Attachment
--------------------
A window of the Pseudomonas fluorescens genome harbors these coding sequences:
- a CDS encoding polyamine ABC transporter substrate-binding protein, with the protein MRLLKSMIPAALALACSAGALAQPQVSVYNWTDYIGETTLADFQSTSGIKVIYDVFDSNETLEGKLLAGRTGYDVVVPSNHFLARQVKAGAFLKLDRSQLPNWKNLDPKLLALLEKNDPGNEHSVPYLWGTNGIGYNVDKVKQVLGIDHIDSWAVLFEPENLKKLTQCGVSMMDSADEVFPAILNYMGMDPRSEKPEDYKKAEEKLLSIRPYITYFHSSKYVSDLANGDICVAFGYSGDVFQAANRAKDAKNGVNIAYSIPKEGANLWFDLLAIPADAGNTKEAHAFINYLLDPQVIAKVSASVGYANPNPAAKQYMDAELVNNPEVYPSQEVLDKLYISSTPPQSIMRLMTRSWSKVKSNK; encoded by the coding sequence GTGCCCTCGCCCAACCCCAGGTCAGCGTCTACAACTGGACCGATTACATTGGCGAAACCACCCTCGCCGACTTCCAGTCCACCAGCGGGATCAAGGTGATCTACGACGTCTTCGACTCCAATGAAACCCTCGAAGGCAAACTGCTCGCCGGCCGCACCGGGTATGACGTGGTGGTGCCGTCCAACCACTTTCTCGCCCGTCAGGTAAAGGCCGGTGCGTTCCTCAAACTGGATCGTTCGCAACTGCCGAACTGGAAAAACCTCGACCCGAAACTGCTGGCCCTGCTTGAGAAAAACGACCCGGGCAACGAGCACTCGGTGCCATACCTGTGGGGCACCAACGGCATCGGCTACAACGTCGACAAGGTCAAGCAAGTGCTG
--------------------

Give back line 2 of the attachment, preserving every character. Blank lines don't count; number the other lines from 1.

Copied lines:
- a CDS encoding polyamine ABC transporter substrate-binding protein, with the protein MRLLKSMIPAALALACSAGALAQPQVSVYNWTDYIGETTLADFQSTSGIKVIYDVFDSNETLEGKLLAGRTGYDVVVPSNHFLARQVKAGAFLKLDRSQLPNWKNLDPKLLALLEKNDPGNEHSVPYLWGTNGIGYNVDKVKQVLGIDHIDSWAVLFEPENLKKLTQCGVSMMDSADEVFPAILNYMGMDPRSEKPEDYKKAEEKLLSIRPYITYFHSSKYVSDLANGDICVAFGYSGDVFQAANRAKDAKNGVNIAYSIPKEGANLWFDLLAIPADAGNTKEAHAFINYLLDPQVIAKVSASVGYANPNPAAKQYMDAELVNNPEVYPSQEVLDKLYISSTPPQSIMRLMTRSWSKVKSNK; encoded by the coding sequence GTGCCCTCGCCCAACCCCAGGTCAGCGTCTACAACTGGACCGATTACATTGGCGAAACCACCCTCGCCGACTTCCAGTCCACCAGCGGGATCAAGGTGATCTACGACGTCTTCGACTCCAATGAAACCCTCGAAGGCAAACTGCTCGCCGGCCGCACCGGGTATGACGTGGTGGTGCCGTCCAACCACTTTCTCGCCCGTCAGGTAAAGGCCGGTGCGTTCCTCAAACTGGATCGTTCGCAACTGCCGAACTGGAAAAACCTCGACCCGAAACTGCTGGCCCTGCTTGAGAAAAACGACCCGGGCAACGAGCACTCGGTGCCATACCTGTGGGGCACCAACGGCATCGGCTACAACGTCGACAAGGTCAAGCAAGTGCTG